Invest to Save – Changing to LED Street Lighting on London’s (TfL) Road Network

Context of Transport Climate Action

Transport for London (TfL) announced in late 2013 its intention to update the street lights on the TfL Road Network (TLRN) to LED by 2016, complete with a Central Management System (CMS). Approximately 14,600 will be updated by 2016 and another 20,000+ by the end of the current Business Plan period (2022/23).

  • TfL agreed a new energy efficient lighting programme to help reduce the cost of lighting the TfL Road Network (TLRN), while also doing its part to reduce CO2 emissions across the capital.
  • It is one of the largest ‘invest to save’ strategic road lighting projects ever undertaken in the UK, which will see improved reliability and lower operating costs all contributing to better and safer roads.
  •  Previously, the capital costs of LED technology were prohibitive except for use in particular locations such as tunnels and subways.  But as the LED market has expanded and matured, the business and technology case is now proven, increasing benefits by making such a large-scale update more viable.
  •  These improvements form part of the wider work TfL is carrying out across London to deliver the recommendations of the Mayor’s Roads Task Force (RTF) to tackle the challenges facing London’s streets and roads. The Roads Task Force (RTF) was set up by the Mayor of London in 2012 to tackle the challenges facing London’s streets and roads.


TfL is responsible for street lighting on the TfL Road Network (TLRN), which comprises routes of strategic importance such as trunk roads as well as specific street lighting on a small number of remote or segregated footways.

TfL provides street lights to:

  • Reduce the number/severity of accidents at night,
  • Reduce crime and the fear of crime,
  • Facilitate the safe and reliable transport of all road users on the TLRN.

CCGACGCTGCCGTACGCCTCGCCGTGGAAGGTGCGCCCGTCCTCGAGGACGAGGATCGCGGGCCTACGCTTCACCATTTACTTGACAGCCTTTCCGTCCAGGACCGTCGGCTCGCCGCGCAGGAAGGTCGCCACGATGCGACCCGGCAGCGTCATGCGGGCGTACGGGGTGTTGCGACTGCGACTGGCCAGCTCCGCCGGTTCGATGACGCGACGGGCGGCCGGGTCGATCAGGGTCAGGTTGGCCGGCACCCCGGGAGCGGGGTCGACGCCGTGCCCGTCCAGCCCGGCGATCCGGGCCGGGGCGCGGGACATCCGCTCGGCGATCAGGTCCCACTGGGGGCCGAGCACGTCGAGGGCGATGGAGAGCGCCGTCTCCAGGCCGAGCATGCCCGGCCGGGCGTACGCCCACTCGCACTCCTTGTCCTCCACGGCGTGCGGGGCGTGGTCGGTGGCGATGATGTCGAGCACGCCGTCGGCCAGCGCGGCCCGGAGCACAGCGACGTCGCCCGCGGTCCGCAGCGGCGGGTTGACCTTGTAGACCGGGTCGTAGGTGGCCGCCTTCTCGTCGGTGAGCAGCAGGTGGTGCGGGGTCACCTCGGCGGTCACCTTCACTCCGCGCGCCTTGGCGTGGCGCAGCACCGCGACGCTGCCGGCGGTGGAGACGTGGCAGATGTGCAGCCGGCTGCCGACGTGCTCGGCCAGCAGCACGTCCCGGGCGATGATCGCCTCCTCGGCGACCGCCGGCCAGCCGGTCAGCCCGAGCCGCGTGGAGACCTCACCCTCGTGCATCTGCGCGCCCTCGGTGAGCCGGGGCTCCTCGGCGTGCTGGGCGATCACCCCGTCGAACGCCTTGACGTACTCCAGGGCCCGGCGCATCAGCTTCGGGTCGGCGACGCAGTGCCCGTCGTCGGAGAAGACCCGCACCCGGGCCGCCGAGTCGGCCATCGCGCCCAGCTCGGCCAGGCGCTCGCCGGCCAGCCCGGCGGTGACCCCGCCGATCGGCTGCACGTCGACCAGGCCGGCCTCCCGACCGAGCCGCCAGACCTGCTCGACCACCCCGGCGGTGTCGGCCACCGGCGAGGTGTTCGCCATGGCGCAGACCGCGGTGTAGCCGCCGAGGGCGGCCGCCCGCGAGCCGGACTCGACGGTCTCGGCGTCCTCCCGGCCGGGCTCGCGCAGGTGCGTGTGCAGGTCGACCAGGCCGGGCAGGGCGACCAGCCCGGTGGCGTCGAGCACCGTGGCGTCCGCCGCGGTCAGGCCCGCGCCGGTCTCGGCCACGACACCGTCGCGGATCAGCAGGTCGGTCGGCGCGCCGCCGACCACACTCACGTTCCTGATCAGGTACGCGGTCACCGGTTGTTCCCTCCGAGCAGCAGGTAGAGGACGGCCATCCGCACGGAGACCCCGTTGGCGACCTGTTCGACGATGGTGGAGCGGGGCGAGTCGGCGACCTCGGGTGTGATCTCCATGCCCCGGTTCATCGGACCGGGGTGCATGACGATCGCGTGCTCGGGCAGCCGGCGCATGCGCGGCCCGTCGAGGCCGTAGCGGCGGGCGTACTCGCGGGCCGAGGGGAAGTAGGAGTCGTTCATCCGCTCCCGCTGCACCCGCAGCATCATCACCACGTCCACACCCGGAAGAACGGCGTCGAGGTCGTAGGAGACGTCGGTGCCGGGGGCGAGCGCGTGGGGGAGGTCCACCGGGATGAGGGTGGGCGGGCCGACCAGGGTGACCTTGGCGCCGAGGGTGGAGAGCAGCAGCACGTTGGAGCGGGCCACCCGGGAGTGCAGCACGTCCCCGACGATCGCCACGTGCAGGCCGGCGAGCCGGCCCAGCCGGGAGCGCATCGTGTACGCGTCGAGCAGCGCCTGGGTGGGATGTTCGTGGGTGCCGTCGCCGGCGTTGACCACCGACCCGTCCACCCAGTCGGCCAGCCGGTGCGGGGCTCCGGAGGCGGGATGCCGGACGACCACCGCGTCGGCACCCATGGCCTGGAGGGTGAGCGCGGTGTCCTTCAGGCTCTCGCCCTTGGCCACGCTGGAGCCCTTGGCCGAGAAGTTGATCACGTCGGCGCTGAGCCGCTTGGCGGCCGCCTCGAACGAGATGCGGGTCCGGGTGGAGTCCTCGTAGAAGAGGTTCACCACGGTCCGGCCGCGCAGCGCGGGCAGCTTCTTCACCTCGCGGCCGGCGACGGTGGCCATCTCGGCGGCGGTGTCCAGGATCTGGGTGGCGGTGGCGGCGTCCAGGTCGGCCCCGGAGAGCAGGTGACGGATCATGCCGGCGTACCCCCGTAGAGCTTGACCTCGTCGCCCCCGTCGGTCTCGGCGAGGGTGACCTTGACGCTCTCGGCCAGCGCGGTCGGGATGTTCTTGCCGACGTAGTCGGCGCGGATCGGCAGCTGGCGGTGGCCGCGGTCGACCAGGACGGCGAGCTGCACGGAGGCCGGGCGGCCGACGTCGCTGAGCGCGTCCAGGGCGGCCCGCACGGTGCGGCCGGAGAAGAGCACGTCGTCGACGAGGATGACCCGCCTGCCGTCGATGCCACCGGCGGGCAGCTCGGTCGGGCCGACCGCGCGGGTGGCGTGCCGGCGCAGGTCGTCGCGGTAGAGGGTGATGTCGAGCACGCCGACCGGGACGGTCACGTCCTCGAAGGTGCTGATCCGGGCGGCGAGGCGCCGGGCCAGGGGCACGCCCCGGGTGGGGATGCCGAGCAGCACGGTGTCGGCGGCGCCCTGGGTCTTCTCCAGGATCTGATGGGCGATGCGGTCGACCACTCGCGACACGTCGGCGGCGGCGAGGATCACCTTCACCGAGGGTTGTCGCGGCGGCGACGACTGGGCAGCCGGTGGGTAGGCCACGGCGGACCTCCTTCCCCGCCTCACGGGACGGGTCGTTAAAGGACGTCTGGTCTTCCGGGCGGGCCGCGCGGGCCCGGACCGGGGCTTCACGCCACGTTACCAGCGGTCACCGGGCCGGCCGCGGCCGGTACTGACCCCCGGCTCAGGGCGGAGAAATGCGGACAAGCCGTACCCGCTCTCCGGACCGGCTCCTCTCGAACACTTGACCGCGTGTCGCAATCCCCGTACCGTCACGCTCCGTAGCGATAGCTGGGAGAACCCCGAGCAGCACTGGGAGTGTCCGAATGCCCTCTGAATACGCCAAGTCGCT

As part of a trial, TfL replaced current streetlight luminaires in selected locations with LED lighting. By introducing LED lighting, TfL hopes to:

  • Reduce energy costs,
  • Reduce maintenance costs,
  • Reduce CO2 emissions,
  • Reduce sky glow and night time pollution
  • Reduce disruption to the network


The programme comprises of two specific strands:

  1. Introducing a Central Management System (CMS) for street lighting on the TLRN. This will allow TfL to remotely monitor and manage street lighting and dynamically control levels of lighting depending on use. By adjusting the lighting levels to be aligned better with traffic flows and road usage at different times of night, TfL will significantly reduce its energy consumption and carbon emissions, without compromising road user safety or security – it is a TfL requirement that road lighting on the TLRN conforms to the appropriate British Standards. The system will remotely record lighting failures, enabling maintenance crews to ensure that any fault repairs are better managed.
  2. Replacing conventional lighting with Light Emitting Diodes (LED). This will eventually see 35,000 street lights updated through both targeted investment and TfL’s regular streetlight maintenance by 2022/23. The new LED technology will be rolled out across the majority of TfL street lights during the next ten years. The total cost of implementing the CMS and the roll out of LED technology is approximately £10.9m. The pay back time is estimated to be under 10 years.


  • Across London, TfL has some 52,000 street lights, and as part of the Mayor’s pledge to cut CO2 emissions, TfL has begun implementing the Energy Saving Plan which will be delivered initially over three years, but which will continue over the period of the Business Plan.
  • By 2016, the programme aims to reduce associated CO2 by around 6,700 tonnes a year and contribute towards approximately £1.67m of savings for TfL a year.
  • The roll out of new LED technology will reduce energy consumption by more than 50% over the latest Business Period from 34.2m kWh to 15.7kWH.
  • Quantified Analysis has shown that the scheme would become financially positive after 7 years (i.e. 2020-2021)

Potential for scaling up

  • Most, if not all of the remaining 17,000 street lights on the TLRN to be updated within 10 years.
  • Central Management Systems have been set up in several London Boroughs. These, together with the TLRN CMS, could form the basis for other cities to consider this approach.

Selected references



London, UK






UK, Mitigation, Technology, Passenger, Freight


Transport for London (TfL)


Sam Longman Policy Manager for Environment Strategy and Planning, TfL